"It's going to provide people, not with security, but with fewer headaches," he said. "If their car breaks down, they might have money to repair it or buy a used car, which will help them get to work, to child care and so on."
And it should help children in the long run too, Reich said. "We know that higher income leads to better parenting, better mental health and better school outcomes."
3. The red-state, blue-state divide could get worse.
The dramatic differences in minimum wages soon to be paid across the country could worsen the income gap between rich and poor states.
It's a fissure that has generally narrowed over most of the past century, according to Andrew Gelman, a statistician at Columbia University and author of "Red State, Blue State, Rich State, Poor State."
It is generally the richer, Democratic-leaning states, including Maryland, Massachusetts, Washington and Oregon, that have pushed through higher minimum wages in recent years and are candidates to follow California and New York by adopting a statewide $15-an-hour floor.
Most of the 21 states with minimum wages equal to or less than the federal rate are in the so-called Red or Republican-leaning states in the South and the Great Plains.
This distinction matters not just for politics, but in their different approaches to regulation and the economy — differences that appear to be getting sharper with such policies like "super-minimum wage laws," as analysts at the conservative Heritage Foundation call the higher-wage laws.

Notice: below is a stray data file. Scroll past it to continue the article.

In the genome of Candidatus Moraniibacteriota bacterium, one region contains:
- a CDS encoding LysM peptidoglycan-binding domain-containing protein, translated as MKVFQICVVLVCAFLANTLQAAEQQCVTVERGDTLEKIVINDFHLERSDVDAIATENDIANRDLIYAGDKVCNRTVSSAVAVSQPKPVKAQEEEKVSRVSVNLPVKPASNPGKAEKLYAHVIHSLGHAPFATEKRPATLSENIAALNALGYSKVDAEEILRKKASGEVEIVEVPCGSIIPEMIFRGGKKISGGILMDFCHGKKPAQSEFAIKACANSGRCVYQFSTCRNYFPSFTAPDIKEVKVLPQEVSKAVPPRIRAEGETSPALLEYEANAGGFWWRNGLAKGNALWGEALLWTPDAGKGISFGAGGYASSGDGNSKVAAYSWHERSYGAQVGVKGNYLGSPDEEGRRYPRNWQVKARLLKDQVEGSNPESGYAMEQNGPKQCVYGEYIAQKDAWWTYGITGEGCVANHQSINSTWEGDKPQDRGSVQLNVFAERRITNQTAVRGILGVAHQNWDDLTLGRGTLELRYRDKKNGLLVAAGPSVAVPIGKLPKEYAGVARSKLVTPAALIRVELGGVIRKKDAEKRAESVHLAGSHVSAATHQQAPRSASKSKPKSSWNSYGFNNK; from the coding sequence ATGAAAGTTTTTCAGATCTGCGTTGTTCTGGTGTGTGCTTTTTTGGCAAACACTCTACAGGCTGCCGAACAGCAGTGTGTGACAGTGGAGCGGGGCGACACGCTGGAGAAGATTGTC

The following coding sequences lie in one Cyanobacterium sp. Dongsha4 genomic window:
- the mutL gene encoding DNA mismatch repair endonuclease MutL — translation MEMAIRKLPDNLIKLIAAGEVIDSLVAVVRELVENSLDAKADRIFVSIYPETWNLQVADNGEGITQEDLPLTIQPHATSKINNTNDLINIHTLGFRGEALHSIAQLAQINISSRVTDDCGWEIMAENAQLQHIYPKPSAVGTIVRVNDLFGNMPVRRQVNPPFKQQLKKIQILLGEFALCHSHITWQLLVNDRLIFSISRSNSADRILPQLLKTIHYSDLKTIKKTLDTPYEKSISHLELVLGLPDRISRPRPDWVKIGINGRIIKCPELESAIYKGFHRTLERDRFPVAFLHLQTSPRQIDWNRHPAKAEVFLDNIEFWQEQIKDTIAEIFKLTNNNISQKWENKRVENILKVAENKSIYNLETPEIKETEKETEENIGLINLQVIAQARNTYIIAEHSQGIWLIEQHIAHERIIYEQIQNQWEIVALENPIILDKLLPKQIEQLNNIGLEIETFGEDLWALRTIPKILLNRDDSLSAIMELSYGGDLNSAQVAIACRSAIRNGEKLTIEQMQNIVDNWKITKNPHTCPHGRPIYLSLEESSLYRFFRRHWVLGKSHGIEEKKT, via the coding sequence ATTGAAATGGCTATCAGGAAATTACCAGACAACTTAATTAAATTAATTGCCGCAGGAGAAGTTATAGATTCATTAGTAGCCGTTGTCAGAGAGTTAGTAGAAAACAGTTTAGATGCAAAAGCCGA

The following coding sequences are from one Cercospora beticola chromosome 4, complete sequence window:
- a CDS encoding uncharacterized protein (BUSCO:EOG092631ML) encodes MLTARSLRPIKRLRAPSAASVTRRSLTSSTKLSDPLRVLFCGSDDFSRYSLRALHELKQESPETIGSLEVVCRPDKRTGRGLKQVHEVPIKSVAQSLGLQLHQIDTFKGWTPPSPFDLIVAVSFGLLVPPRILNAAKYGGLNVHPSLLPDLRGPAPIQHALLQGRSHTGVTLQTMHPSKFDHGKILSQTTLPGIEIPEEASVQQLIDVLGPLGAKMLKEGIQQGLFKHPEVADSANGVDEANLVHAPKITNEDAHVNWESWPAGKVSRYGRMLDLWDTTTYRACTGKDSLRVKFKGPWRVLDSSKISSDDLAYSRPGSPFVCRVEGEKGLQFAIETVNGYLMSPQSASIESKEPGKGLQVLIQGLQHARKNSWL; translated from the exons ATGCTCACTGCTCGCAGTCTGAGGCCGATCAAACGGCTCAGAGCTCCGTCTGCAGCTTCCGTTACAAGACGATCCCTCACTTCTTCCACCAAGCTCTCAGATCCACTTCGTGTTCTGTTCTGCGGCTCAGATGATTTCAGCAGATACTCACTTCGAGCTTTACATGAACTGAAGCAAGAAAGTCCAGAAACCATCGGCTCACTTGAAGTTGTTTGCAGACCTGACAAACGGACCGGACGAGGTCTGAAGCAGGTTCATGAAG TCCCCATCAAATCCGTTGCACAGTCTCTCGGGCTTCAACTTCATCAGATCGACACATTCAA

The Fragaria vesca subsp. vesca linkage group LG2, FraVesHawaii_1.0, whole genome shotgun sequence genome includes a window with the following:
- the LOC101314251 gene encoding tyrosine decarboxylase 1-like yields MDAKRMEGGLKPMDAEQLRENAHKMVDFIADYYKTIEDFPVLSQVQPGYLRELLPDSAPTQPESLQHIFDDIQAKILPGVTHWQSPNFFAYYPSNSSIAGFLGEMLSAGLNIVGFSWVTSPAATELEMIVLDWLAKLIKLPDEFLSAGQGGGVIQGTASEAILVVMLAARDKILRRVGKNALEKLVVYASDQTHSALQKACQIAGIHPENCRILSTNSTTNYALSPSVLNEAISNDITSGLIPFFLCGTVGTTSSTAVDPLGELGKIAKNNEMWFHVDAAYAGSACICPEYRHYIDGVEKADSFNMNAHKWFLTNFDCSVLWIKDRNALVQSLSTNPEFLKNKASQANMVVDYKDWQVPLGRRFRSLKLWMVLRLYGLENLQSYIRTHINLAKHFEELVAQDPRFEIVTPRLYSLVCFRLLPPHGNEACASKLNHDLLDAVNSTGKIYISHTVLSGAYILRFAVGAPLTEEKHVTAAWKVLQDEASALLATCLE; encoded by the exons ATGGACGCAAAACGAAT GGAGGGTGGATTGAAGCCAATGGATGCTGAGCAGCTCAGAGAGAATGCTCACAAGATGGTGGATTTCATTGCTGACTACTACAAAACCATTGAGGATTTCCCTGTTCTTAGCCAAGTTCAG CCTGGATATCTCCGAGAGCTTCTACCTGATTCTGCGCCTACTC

There is a similar divide when it comes to which states have embraced President Obama's expansion of Medicaid for the poor, giving poor residents in Democratic-led states better access to health coverage than their counterparts in Republican-led states.
Richard Florida, an urban development expert at the University of Toronto, sees the $15-an-hour minimum wage push as an indication of the increasing polarization in America in which there are competing visions: one driven by people in large, dense metropolitan areas with a strong information economy, and the other by folks in rural regions more dependent on resources and real estate.
"We are being ever more sorted by class, by income, by education, by occupation and by political orientation," he said.
"A lot more are going to get hired off the books," especially immigrant workers, said Harry Holzer, a public policy professor at Georgetown University.
The Labor Department's top economist in the Clinton administration's second term, Holzer never imagined that the campaign for $15 an hour would actually succeed. He thought $15 was more of a bargaining ploy to get to $10 an hour, or maybe $12.
Now Holzer fears there will be heavy job losses, hurting most the low-skilled, less-educated workers who may have to accept cash under the table or cut deals to keep their jobs.
Informal work isn't necessarily illegal or bad. It includes jobs such as babysitting and housecleaning that provide much-needed side incomes or can introduce a young person to the world of work, Demetra Smith Nightingale and Stephen A. Wandner wrote in an Urban Institute paper.
Still, a rise in informal work translates into more tax avoidance and generally means fewer worker benefits and protections, like unemployment insurance.
As such, a higher minimum wage may backfire for some low-income workers unless there also are changes that encourage workers and employers to do things by the book.